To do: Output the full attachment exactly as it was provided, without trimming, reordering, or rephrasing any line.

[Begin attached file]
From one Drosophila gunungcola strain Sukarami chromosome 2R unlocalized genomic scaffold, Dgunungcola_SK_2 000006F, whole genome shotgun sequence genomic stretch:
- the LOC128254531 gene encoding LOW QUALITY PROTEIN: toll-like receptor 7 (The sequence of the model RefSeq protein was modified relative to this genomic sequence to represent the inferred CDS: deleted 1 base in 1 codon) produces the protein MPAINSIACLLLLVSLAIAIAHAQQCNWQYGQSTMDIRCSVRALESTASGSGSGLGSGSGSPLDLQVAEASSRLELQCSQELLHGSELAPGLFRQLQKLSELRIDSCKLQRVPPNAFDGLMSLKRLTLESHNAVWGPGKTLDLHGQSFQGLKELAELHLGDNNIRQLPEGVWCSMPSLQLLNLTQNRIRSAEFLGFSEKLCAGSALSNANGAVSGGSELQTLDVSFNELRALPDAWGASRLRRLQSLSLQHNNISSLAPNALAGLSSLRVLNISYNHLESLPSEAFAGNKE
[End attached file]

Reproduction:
From one Drosophila gunungcola strain Sukarami chromosome 2R unlocalized genomic scaffold, Dgunungcola_SK_2 000006F, whole genome shotgun sequence genomic stretch:
- the LOC128254531 gene encoding LOW QUALITY PROTEIN: toll-like receptor 7 (The sequence of the model RefSeq protein was modified relative to this genomic sequence to represent the inferred CDS: deleted 1 base in 1 codon) produces the protein MPAINSIACLLLLVSLAIAIAHAQQCNWQYGQSTMDIRCSVRALESTASGSGSGLGSGSGSPLDLQVAEASSRLELQCSQELLHGSELAPGLFRQLQKLSELRIDSCKLQRVPPNAFDGLMSLKRLTLESHNAVWGPGKTLDLHGQSFQGLKELAELHLGDNNIRQLPEGVWCSMPSLQLLNLTQNRIRSAEFLGFSEKLCAGSALSNANGAVSGGSELQTLDVSFNELRALPDAWGASRLRRLQSLSLQHNNISSLAPNALAGLSSLRVLNISYNHLESLPSEAFAGNKE